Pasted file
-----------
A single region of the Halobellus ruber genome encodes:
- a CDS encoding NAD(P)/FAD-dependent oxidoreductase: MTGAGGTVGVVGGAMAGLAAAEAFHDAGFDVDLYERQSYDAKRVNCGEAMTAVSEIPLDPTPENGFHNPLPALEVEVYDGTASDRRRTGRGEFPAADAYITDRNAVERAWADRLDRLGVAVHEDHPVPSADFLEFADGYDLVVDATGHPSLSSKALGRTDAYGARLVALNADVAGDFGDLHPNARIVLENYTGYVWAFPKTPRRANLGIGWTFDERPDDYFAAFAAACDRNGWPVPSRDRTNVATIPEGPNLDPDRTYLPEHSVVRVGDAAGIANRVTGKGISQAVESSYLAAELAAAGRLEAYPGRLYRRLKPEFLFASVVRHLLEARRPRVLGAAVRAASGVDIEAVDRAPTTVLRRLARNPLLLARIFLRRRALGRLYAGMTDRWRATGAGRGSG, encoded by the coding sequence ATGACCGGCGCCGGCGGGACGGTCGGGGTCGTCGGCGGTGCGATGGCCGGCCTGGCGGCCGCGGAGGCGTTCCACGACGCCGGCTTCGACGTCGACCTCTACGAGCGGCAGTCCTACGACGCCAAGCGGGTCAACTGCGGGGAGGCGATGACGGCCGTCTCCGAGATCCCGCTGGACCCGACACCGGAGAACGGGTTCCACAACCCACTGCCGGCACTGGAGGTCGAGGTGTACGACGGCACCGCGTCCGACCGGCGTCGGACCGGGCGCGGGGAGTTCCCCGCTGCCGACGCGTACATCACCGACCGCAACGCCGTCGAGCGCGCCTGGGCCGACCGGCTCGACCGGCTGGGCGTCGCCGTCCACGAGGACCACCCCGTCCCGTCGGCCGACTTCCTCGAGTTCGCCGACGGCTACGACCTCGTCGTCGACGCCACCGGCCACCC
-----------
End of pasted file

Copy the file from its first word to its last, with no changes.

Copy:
A single region of the Halobellus ruber genome encodes:
- a CDS encoding NAD(P)/FAD-dependent oxidoreductase: MTGAGGTVGVVGGAMAGLAAAEAFHDAGFDVDLYERQSYDAKRVNCGEAMTAVSEIPLDPTPENGFHNPLPALEVEVYDGTASDRRRTGRGEFPAADAYITDRNAVERAWADRLDRLGVAVHEDHPVPSADFLEFADGYDLVVDATGHPSLSSKALGRTDAYGARLVALNADVAGDFGDLHPNARIVLENYTGYVWAFPKTPRRANLGIGWTFDERPDDYFAAFAAACDRNGWPVPSRDRTNVATIPEGPNLDPDRTYLPEHSVVRVGDAAGIANRVTGKGISQAVESSYLAAELAAAGRLEAYPGRLYRRLKPEFLFASVVRHLLEARRPRVLGAAVRAASGVDIEAVDRAPTTVLRRLARNPLLLARIFLRRRALGRLYAGMTDRWRATGAGRGSG, encoded by the coding sequence ATGACCGGCGCCGGCGGGACGGTCGGGGTCGTCGGCGGTGCGATGGCCGGCCTGGCGGCCGCGGAGGCGTTCCACGACGCCGGCTTCGACGTCGACCTCTACGAGCGGCAGTCCTACGACGCCAAGCGGGTCAACTGCGGGGAGGCGATGACGGCCGTCTCCGAGATCCCGCTGGACCCGACACCGGAGAACGGGTTCCACAACCCACTGCCGGCACTGGAGGTCGAGGTGTACGACGGCACCGCGTCCGACCGGCGTCGGACCGGGCGCGGGGAGTTCCCCGCTGCCGACGCGTACATCACCGACCGCAACGCCGTCGAGCGCGCCTGGGCCGACCGGCTCGACCGGCTGGGCGTCGCCGTCCACGAGGACCACCCCGTCCCGTCGGCCGACTTCCTCGAGTTCGCCGACGGCTACGACCTCGTCGTCGACGCCACCGGCCACCC